Law departments deserve information from prospective law firms and service providers and have a right to ask them probing questions. Nevertheless, having reviewed several RFPs lately, I object to several questions. The following questions, modified only slightly, are blatantly intrusive and unfair. Even procurement managers should blush.
- Whom do you regard as your major competitors?
- How do you compare your firm or company against your major competitors?
- What are your key strengths relative to theirs?
- What is the contact information for one client that has ceased to do business with you within the last two years?
- What are the attrition rates over the past two years among your employees who would be working on our matters?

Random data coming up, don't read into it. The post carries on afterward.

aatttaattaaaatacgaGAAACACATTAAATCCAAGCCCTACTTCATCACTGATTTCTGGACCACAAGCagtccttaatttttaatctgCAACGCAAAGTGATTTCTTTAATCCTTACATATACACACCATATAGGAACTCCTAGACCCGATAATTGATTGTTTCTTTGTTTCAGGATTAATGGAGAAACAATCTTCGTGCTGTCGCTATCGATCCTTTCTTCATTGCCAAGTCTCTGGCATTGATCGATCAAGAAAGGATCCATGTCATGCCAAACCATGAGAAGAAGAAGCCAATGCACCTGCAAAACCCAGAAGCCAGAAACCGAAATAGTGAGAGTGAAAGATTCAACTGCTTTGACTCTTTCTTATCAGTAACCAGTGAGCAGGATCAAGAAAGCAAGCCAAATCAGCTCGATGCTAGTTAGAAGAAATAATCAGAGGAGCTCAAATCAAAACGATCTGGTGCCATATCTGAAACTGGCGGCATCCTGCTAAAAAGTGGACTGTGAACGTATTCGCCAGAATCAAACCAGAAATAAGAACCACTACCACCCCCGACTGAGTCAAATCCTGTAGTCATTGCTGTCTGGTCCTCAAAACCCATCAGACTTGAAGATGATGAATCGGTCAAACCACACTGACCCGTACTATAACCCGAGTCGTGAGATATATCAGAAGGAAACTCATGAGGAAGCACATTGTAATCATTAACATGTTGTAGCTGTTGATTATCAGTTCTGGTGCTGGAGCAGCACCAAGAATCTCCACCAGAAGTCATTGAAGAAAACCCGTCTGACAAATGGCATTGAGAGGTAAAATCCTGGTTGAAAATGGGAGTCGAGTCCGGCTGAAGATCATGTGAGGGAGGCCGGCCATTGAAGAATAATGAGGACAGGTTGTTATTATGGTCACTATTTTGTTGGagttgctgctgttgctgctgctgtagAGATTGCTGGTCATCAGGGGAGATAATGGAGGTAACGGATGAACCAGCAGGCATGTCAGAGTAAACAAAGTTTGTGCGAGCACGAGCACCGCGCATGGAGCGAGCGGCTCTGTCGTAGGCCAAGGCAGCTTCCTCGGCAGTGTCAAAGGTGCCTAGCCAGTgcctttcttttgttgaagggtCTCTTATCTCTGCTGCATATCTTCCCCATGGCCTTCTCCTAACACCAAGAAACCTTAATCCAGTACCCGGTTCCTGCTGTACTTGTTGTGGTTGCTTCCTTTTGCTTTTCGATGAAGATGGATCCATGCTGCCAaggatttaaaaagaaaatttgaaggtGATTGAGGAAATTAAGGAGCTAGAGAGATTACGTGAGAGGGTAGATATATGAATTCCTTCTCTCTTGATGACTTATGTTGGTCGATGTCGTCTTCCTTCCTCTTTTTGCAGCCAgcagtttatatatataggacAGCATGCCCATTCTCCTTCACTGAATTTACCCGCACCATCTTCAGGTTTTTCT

If you put yourself in the shoes of the respondents, you may feel these questions in an RFP are over-reaching and unfair (see my post of March 30, 2008: RFP with 22 references). But what's more relevant is that you will most likely receive responses (if any at all) that are evasive, platitudinous and will not help you.
While questions such as these are rude and invasive, they're not irrelevant -- they even transcend the Legal market and could be useful to know of all suppliers. The focus here should not be on the questions per se but rather the information desired. And this is where the relationship factor is paramount -- Jason Busch juxtaposed supplier and personal relationships in a post last Friday about "trust". We can probe this sort of information once a relationship is established, just not in the context of an RFP.